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Federalism

Federalism in Practice

History of Federalism

Advantages and Disadvantages of Federalism

Money plays a key role in the federal government’s relationship with the states. Congress gives money to the states, for example, but stipulates how this money should be used in order to force the states to cooperate with federal policies.

Federal Aid to the States

Since World War II, states have come to rely heavily on federal money. Likewise, the national government has also relied on the states to administer some federal policies, a practice called fiscal federalism. The term grants-in-aid refers to the federal government giving money to the states for a particular purpose. There are two general types of grants-in-aid:

  1. Block grants: Money given for a fairly broad purpose with few strings attached.
  2. Categorical grants: Money given for a specific purpose that comes with restrictions concerning how the money should be spent. There are two types of categorical grants:
  • Project grants: Money states apply for by submitting specific project proposals
  • Formula grants: Money given to states according to a mathematical formula

Example: When the Republicans retook Congress in 1994, they changed many federal grants into block grants. Instead of giving money to states to buy textbooks or repair schools, for example, Congress gave states blocks of money to spend on education in any way the states saw fit.

Federal Pressure on the States

The federal government uses a number of tactics to compel states to follow its policies and guidelines. Congress can order states to comply but usually applies pressure more subtly by threatening to withhold funds from disobedient states.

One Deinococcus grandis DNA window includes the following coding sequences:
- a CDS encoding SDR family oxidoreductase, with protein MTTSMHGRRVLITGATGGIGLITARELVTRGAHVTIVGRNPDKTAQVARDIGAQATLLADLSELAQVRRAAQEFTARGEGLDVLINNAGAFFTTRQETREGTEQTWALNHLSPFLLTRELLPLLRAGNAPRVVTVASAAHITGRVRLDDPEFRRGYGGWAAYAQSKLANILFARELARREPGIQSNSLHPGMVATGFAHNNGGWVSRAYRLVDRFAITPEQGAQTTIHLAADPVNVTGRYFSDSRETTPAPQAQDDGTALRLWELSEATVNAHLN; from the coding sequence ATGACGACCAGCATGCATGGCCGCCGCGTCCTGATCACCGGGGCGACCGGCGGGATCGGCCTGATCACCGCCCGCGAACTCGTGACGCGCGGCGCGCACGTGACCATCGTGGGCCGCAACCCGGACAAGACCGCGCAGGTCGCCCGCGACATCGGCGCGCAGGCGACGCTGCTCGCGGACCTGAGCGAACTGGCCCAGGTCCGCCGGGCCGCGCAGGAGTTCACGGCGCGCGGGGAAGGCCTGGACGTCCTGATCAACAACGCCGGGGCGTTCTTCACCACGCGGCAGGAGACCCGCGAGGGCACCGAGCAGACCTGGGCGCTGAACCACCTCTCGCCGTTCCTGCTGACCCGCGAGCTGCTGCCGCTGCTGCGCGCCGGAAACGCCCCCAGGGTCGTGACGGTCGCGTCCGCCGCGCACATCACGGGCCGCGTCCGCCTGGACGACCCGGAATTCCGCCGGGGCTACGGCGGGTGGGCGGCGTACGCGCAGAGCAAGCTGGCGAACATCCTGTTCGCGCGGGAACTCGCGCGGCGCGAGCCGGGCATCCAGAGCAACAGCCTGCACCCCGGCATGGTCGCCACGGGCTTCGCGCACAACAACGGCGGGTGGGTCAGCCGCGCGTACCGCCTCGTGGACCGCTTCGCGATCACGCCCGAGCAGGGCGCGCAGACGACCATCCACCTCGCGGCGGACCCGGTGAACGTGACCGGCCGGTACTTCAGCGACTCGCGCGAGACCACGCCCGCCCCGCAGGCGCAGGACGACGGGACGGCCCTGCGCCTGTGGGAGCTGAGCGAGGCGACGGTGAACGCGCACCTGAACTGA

Example: When the federal government decided to raise the drinking age to twenty-one, it denied certain highway funds to states that opted not to comply.

Mandates

Sometimes the federal government orders states to do certain things, such as obeying housing laws or environmental regulations. These demands are called mandates. An unfunded mandate is one for which the federal government provides no money. For example, the federal government has required state and local governments to live up to the Americans with Disabilities Act without providing money to make buildings accessible to handicapped people. State governments resent unfunded mandates because they drain state coffers.

One way for Congress to pass mandates is to impose regulations and standards on state and local governments. In the past, Congress has forced state governments to meet certain environmental standards, for example. Scholars call this practice regulated federalism.

Preemption

Because of the supremacy clause, all laws passed by the national government take priority over state and local laws. The national government, then, can override state laws if it can demonstrate a compelling national interest; this practice is called preemption.

Horizontal Federalism

Horizontal federalism refers to the ways state governments relate to one another. States often compete or cooperate on many different issues, from environmental policy to economic development. One state, for example, may lower its tax rate in order to attract businesses away from other states. States have a great deal of leeway in how they behave toward one another.

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